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sanking
27-Aug-2017, 12:40
Wonder if someone might comment on the current state of this type of equipment. Are there any decent units that might be in the price range of of small studio for personal work?

Sandy

faberryman
27-Aug-2017, 13:14
I looked into a computerized mat cutter a year or so ago and found only large units meant for frame shops. You could not buy them; instead you leased them with a service contract. Maybe something has changed since then, but I just have become more adept with my manual Logan cutter. If I need something complex, I have Archival Methods cut it for me, like one which was a 25 2"x3" window mat in a 5 by 5 matrix.

Jac@stafford.net
27-Aug-2017, 14:44
Exactly what faberryman wrote. However, like the proliferation of 3D home Laser cutters progress I expect better matte cutters for home use than ever before. Hang in there.
.

Gudmundur Ingolfsson
27-Aug-2017, 16:30
Yesterday I had mats cut for an exhibition at a frame shop. The mats were cut in an Italian computerized mat cutter. In about 3 hours 130 mats were cut in 8 different sizes. This cutting machine had the prize tag of a nice Alfa Romeo.

Jac@stafford.net
27-Aug-2017, 16:47
Yesterday I had mats cut for an exhibition at a frame shop. The mats were cut in an Italian computerized mat cutter. In about 3 hours 130 mats were cut in 8 different sizes. This cutting machine had the prize tag of a nice Alfa Romeo.

I am sure it was quite expensive. A good friend of mine owned a camera store and darkroom service and he paid a lot for the license for the matte cutter. However, do you not think that with the acceleration of CNC types of machines they will become very inexpensive?

Just asking, Romero.

Best,
Jac

Bruce Watson
27-Aug-2017, 17:24
However, do you not think that with the acceleration of CNC types of machines they will become very inexpensive?

I'm not Romero, but I've got some experience with CNC machining and low volume manufacturing. Mat cutting is not conventional CNC (that is "chip making" via milling machine, lathe, jig bore, punch press, etc); a CNC controller won't run a mat cutter without a lot of work. Neither lasers nor water jet cutters will work in this application (unless you don't mind burned or soggy cuts). And these razor machines are low volume, on the order of 1000s a year. This ain't no iPhone where they make 10s of millions a year. Low volume drives the price up, and will keep it up. But it leaves a nice niche for Logan to exploit with its manual cutters.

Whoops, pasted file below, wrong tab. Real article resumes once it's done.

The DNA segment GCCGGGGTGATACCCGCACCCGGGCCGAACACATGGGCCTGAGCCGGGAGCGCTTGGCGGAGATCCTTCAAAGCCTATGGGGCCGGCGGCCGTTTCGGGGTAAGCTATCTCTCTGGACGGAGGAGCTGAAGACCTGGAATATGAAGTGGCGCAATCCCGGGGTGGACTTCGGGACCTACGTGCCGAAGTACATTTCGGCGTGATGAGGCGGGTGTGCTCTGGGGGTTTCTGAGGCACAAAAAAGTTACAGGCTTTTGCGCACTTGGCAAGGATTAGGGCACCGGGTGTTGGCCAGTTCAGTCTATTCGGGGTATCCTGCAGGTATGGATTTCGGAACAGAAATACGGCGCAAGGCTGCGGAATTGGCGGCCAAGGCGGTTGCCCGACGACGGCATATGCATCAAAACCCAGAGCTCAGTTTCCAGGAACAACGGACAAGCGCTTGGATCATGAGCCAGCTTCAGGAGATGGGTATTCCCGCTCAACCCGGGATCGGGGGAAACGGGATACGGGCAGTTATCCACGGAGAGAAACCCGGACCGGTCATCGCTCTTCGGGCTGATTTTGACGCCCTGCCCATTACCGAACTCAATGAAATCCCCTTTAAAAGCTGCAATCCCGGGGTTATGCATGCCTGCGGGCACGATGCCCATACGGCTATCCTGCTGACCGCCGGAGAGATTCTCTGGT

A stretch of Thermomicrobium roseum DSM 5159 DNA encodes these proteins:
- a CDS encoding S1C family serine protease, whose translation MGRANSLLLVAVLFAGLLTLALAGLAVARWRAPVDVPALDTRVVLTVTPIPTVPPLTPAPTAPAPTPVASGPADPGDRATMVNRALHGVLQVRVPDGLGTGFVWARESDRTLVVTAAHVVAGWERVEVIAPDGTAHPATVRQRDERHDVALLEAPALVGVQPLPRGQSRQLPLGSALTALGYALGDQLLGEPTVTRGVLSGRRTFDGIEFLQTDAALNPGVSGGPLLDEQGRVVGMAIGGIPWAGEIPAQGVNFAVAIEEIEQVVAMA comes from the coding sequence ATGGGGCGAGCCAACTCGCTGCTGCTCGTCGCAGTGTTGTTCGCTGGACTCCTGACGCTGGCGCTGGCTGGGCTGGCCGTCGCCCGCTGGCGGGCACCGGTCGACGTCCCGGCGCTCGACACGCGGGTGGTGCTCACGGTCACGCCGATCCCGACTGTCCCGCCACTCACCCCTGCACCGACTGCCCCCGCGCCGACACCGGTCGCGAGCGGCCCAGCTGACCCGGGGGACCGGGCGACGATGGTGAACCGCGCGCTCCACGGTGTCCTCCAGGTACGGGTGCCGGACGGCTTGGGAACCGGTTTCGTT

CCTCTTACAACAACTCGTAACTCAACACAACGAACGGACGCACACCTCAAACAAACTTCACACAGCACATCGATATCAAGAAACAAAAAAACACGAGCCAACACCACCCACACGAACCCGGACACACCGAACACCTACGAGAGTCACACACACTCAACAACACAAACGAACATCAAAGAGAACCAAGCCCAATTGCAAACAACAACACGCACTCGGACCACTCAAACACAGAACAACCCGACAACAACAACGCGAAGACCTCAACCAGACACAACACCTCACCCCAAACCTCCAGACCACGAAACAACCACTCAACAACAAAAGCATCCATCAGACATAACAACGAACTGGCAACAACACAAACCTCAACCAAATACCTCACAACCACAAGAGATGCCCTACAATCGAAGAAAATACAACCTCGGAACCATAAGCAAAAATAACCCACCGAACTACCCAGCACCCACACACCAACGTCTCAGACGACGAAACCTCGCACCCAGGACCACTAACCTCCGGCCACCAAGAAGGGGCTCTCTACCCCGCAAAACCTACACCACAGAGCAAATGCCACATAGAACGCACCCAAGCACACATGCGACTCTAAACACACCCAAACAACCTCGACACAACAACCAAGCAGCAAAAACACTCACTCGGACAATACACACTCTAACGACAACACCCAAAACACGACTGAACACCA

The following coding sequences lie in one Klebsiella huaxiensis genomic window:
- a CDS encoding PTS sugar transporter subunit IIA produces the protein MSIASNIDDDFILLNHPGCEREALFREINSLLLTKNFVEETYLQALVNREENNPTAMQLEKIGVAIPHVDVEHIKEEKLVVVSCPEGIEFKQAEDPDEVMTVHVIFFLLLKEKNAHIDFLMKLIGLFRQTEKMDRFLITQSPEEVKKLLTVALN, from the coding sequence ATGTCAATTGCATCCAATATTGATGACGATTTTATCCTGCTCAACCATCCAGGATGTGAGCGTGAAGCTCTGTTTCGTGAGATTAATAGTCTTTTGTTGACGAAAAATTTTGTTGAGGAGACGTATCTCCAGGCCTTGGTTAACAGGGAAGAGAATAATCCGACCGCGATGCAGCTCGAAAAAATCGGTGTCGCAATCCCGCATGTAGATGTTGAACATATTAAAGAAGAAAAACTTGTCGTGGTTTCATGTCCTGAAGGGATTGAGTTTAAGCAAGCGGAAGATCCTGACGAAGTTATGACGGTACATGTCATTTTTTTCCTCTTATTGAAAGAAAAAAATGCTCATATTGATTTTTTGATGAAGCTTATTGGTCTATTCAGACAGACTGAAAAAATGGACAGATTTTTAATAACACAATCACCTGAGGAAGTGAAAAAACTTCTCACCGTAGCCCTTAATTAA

Me, I just run my mat cutting needs out to my local Jerry's Artarama. They've got a nice automated mat cutter just 10 minutes away, and they'll usually cut while I wait, for a nominal fee (cutting a 40 x 50 cm hole in a 50 x 61 cm piece of 8-ply was something like $5.00 USD last time I needed it done).

Hard to justify owning a $30k USD automated cutter. Just sayin'.

Willie
27-Aug-2017, 17:58
http://www.pictureframingequipment.com/Classified%20Page.htm

http://www.skylinepictures.com/Mat_Board_Glass_Cutting_Equipment_page_187.htm

Just two of a number who handle used computerized mat cutters. Depending on what you consider 'reasonably priced' these and similar may do the trick for you.

bob carnie
28-Aug-2017, 06:26
Sandy

I am in the quote mode of a Villanni system by Crescent... 25K so its not cheap

There is a group in Mass that make semi automatic machines 4k which is good, I can dig up there name if you like , I may go this route.

Need a compressor , to operate and mounts on your wall.

tgtaylor
28-Aug-2017, 11:31
Me, I just run my mat cutting needs out to my local Jerry's Artarama. They've got a nice automated mat cutter just 10 minutes away, and they'll usually cut while I wait, for a nominal fee (cutting a 40 x 50 cm hole in a 50 x 61 cm piece of 8-ply was something like $5.00 USD last time I needed it done).

Hard to justify owning a $30k USD automated cutter. Just sayin'.

Five dollars is pretty darn reasonable - actually unbelievable if you ask me. I finally got my Logan cutting technique down to where I can cut precisely where I want (Believe it or not but the small plastic T-square ruler wasn't lined up with the start mark. When I switched to the metal T-square, the [problems went away.) but bringing the boards with their diagram to havie them cut on a computerized cutter for a few dollars is the way to go! I'm going to check into this.

Thomas

Corran
28-Aug-2017, 19:21
I am lucky to have a friend who runs a frame shop with one of the electronic mat cutters. Looking at my last invoice for 43 mats cut I was charged $40 (8x10 up to 20x24 sizes). Mat board was charged at cost + 10%. I keep telling the owner to charge me more, I do want them to stay in business!